Next, the results obtained by the shift registers 126 are combined at block 128 into a vector matrix associated with the specific wireless computing device 12 (FIG. 2) that transmitted the signal 16. The vector matrix is then used by the network server 30 via the network interface 24 to determine the precise spatial arrangement of the wireless computing device 12 (FIG. 2) since for any given location of the computing device the phase and amplitude values at each access point 70 on the network 50 are distinct.
Now briefly referring back to FIG. 2, in one embodiment, the vector matrix can be continuously updated as the wireless computing device 12 is moved from location to location to reflect the current spatial orientation within the wireless network environment 50. Thus, the present invention also provides a method for determining the spatial distinctiveness of one or more wireless computing devices within the wireless network environment. First, a signal 16 is transmitted from one or more of the wireless computing devices to a group of multiple access points 70 across the wireless network environment 50. Next, the signal 16 is converted from analog to digital at each multiple access point 70. Preferably, the signal 16 is over-sampled to permit enough resolution for accurate vector data.
The individual data streams from each multiple access point 70 are combined into a matrix containing more than one value of phase and amplitude as a function of time. Since the vector data is known to originate with a specific wireless computing device within the wireless network environment 50, the vector matrix is unique to the wireless computing device and represents its spatial diversity within the wireless network environment. In one embodiment, a special code is assigned to the matrix which relates it to the transmitting device on the network 50.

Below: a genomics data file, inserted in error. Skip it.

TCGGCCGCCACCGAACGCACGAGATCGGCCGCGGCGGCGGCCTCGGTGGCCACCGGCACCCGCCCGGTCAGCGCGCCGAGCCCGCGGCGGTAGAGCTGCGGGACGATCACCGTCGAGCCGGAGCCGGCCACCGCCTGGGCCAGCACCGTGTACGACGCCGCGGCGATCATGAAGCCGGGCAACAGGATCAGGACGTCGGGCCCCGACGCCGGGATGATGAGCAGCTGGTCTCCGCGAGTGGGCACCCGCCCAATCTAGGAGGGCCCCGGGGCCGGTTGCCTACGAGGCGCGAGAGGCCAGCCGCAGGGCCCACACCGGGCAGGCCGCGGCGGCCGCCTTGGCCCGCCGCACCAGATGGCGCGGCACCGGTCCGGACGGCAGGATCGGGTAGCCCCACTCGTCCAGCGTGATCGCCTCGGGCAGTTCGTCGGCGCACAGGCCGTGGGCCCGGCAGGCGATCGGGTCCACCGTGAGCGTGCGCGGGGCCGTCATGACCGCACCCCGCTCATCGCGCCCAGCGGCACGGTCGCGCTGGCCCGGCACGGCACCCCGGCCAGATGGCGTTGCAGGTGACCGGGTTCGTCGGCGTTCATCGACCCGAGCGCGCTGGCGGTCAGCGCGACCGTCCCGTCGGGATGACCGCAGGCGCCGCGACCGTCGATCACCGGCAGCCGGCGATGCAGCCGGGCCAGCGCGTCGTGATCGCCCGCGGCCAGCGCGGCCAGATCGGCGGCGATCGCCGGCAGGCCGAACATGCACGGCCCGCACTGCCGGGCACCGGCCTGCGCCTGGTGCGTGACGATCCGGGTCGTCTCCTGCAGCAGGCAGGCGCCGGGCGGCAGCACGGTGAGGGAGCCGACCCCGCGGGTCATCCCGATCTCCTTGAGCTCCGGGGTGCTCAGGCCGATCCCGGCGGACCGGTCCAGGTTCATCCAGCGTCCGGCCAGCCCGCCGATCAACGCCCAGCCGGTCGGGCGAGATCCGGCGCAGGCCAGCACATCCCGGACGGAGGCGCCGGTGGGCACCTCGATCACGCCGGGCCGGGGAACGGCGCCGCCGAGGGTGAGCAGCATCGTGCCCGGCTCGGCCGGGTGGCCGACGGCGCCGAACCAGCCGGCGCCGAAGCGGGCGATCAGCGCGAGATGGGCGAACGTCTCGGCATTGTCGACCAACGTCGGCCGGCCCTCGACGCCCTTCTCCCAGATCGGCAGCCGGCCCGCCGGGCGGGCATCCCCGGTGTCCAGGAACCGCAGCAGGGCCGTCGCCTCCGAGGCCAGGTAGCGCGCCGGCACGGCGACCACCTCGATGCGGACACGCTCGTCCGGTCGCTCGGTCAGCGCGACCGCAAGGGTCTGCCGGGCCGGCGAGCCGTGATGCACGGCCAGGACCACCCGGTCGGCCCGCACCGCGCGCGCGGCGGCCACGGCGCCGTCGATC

Now referring to FIG. 4, a block diagram of the multi-port transmitter interface to the backbone 22 using two multiple access points 101 and 102 is shown and denoted generally as 150. Whenever a message is to be sent from the network server 30 to the wireless computing device 12 (FIG. 2), the message is sent to the network interface 24, which routes the message to the phase alignment block 122. The splitter 152 splits the message according to the vector matrix, derived during reception, into the proper phase and amplitude components for each multiple access point that is going to transmit the message. The shift registers 126 then properly time aligns the signals, which are then encoded by encoders 156 and transmitted to the network backbone 22.
Next, the encoded complex data strings 158 and 160 reach the multiple access points 101 and 102, respectively. The data strings (e.g. 158 and 160) are decoded by decoders 162 and 164 and converted to analog signals by D/A converters 166 and 168, respectively. The signals are then transmitted to the wireless computing device 12 (FIG. 2) via the transceivers 104 and 106 and the antennas 103 and 105.
While this invention has been described in reference to illustrative embodiments, this description is not intended to be construed in a limiting sense. Various modifications and combinations of the illustrative embodiments, as well as other embodiments of the invention, will be apparent to persons skilled in the art upon reference to the description. It is therefore intended that the appended claims encompass any such modifications or embodiments.
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|U.S. Classification||370/338, 370/345, 370/312, 375/347, 375/299|
|International Classification||H04L12/28, H04B7/08, G01S3/72, H04L1/06, H04B7/02|
|Cooperative Classification||G01S3/72, H04B7/0842, H04L1/06, H04B7/022|
|European Classification||G01S3/72, H04L1/06, H04B7/02M|
|Jan 7, 1999||AS||Assignment|
Owner name: TEXAS INSTRUMENTS INCORPORATED, TEXAS
Free format text: ASSIGNMENT OF ASSIGNORS INTEREST;ASSIGNOR:PANASIK, CARL M.;REEL/FRAME:009699/0006
Effective date: 19990107